Redtail Snapper, Candy Snapper, Candy Striper
Managed by: SAFMC
The lane snapper is rose with a faint greenish tint on the back and upper sides, which reveal several obscure, verticle dark bars. A series of 8 to 10 horozontal yellow stripes traverse the lower sides, and a dark lateral spot, larger than the eye, is located below the soft dorsal fin, just above the lateral line. The position and size of this mark, in addition to an anchor-shaped tooth patch on the roof of the mouth, 18-22 gill rackers on the first arch, and a rounder anal fin, separate the species from its close relatives. The mahogany snapper, Lutjanus mahogoni, is similar in appearance, with 12 dorsal rays, but the lateral spot is smaller and lower on the body.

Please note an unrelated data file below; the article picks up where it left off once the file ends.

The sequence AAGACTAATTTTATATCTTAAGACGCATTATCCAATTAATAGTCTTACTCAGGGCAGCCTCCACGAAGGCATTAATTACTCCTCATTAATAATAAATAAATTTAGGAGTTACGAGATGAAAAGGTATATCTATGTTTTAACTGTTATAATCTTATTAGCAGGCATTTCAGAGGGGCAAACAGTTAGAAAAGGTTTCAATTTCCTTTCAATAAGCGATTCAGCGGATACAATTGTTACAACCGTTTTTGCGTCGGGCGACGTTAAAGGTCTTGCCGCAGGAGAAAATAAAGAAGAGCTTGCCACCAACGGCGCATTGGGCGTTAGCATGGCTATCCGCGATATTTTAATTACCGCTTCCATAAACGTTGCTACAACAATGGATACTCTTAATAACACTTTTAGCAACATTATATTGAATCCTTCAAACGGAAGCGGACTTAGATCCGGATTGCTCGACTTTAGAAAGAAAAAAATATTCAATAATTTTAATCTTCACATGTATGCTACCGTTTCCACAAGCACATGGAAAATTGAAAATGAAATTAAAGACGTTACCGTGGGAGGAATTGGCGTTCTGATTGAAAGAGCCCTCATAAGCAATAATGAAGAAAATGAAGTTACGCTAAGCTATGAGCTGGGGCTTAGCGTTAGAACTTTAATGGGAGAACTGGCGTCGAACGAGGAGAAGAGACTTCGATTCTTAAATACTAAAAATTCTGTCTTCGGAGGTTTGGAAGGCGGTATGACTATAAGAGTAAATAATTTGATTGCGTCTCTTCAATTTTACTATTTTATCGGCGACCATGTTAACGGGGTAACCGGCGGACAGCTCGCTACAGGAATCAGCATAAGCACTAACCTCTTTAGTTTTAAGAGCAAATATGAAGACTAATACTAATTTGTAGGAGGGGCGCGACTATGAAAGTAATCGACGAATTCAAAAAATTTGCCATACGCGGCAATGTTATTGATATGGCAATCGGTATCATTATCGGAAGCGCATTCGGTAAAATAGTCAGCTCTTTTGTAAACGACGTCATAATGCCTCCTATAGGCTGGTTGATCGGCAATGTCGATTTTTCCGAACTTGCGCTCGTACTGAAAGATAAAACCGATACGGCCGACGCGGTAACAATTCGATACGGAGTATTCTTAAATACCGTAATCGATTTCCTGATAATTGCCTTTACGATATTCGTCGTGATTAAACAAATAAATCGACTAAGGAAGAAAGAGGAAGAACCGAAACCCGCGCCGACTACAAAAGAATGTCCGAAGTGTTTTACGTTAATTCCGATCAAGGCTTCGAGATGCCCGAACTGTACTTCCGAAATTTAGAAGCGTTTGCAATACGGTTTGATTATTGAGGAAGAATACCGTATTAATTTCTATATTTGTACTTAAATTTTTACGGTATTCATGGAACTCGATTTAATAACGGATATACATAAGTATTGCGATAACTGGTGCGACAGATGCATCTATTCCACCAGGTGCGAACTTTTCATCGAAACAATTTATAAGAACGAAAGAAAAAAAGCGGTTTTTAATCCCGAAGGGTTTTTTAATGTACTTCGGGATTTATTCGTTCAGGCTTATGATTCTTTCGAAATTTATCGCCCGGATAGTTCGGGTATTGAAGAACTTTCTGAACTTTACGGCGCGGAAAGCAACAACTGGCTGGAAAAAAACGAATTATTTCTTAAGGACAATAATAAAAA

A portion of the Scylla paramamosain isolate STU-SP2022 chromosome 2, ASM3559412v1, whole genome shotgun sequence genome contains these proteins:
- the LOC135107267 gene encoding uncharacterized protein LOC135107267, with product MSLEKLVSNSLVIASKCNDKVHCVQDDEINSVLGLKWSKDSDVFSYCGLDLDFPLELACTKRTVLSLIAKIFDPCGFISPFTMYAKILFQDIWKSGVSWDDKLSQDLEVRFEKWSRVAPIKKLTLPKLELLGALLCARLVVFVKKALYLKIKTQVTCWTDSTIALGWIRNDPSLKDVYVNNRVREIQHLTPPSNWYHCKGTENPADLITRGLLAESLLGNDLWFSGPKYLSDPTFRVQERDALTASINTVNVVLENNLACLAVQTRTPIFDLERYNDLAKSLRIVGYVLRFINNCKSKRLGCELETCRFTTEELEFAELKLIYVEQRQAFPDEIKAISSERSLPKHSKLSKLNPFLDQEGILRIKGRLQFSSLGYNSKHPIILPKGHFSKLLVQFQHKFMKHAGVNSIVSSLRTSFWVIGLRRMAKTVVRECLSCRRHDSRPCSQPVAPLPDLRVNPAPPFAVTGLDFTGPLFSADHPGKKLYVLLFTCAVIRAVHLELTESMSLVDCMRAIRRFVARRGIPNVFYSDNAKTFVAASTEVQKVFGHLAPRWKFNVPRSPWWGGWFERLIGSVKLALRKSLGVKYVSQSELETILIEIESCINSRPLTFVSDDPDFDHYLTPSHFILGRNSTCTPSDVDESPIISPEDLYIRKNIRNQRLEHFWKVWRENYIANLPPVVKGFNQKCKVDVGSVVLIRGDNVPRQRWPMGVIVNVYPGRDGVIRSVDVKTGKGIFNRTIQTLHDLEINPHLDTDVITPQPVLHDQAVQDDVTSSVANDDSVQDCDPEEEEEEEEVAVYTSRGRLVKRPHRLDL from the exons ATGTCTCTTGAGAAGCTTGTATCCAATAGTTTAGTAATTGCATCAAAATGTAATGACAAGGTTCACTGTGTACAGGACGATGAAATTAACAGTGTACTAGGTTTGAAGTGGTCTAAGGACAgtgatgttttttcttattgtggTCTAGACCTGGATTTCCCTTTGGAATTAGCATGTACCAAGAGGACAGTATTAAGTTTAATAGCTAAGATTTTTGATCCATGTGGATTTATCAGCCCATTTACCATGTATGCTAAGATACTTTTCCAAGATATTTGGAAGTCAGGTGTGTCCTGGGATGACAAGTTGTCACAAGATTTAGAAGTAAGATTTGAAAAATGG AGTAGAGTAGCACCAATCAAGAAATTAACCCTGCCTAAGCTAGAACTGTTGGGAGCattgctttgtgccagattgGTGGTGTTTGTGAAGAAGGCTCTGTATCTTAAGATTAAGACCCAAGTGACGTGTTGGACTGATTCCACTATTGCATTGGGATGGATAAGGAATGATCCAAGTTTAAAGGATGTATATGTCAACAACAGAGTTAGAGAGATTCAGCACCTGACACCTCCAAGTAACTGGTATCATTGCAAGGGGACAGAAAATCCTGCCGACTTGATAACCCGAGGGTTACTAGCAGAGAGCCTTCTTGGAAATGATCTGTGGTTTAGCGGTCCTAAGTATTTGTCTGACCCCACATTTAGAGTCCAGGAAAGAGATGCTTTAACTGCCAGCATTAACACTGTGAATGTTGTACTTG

The lane snapper is known to occur in a variety of habitats ranging from coral reefs in clear water to grass flats and mangrove-boardered estuaries where the waters are brackish and murky. The spawning season begins as early as March and lasts through September. Both sexes are capable of reproducing after the first year, or about 6-7 inches in length. The largest recorded lane snapper was 23 inches and 5 pounds, and probably older than 10 years. Like other small snappers, the lane snapper is an opportunistic carnivore and feeds on many different types of animals that live on or near the bottom.
(For areas three-200 miles off the coasts of NC, SC, GA, and East Florida)